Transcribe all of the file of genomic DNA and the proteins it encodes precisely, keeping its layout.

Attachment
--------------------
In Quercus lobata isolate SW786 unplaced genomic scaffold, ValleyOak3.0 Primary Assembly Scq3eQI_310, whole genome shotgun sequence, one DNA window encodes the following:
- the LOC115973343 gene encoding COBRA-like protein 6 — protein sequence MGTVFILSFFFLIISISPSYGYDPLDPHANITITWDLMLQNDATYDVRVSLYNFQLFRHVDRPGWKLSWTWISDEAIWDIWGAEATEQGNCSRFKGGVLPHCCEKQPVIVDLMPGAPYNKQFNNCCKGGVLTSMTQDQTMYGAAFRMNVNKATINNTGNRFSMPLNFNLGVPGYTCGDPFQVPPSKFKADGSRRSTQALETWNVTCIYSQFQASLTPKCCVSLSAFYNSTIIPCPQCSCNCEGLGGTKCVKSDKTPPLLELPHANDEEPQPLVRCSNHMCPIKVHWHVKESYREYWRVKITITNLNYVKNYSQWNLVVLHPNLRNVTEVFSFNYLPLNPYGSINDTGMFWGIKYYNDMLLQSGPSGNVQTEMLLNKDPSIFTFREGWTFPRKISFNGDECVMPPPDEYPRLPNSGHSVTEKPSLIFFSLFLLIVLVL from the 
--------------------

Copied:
In Quercus lobata isolate SW786 unplaced genomic scaffold, ValleyOak3.0 Primary Assembly Scq3eQI_310, whole genome shotgun sequence, one DNA window encodes the following:
- the LOC115973343 gene encoding COBRA-like protein 6 — protein sequence MGTVFILSFFFLIISISPSYGYDPLDPHANITITWDLMLQNDATYDVRVSLYNFQLFRHVDRPGWKLSWTWISDEAIWDIWGAEATEQGNCSRFKGGVLPHCCEKQPVIVDLMPGAPYNKQFNNCCKGGVLTSMTQDQTMYGAAFRMNVNKATINNTGNRFSMPLNFNLGVPGYTCGDPFQVPPSKFKADGSRRSTQALETWNVTCIYSQFQASLTPKCCVSLSAFYNSTIIPCPQCSCNCEGLGGTKCVKSDKTPPLLELPHANDEEPQPLVRCSNHMCPIKVHWHVKESYREYWRVKITITNLNYVKNYSQWNLVVLHPNLRNVTEVFSFNYLPLNPYGSINDTGMFWGIKYYNDMLLQSGPSGNVQTEMLLNKDPSIFTFREGWTFPRKISFNGDECVMPPPDEYPRLPNSGHSVTEKPSLIFFSLFLLIVLVL from the 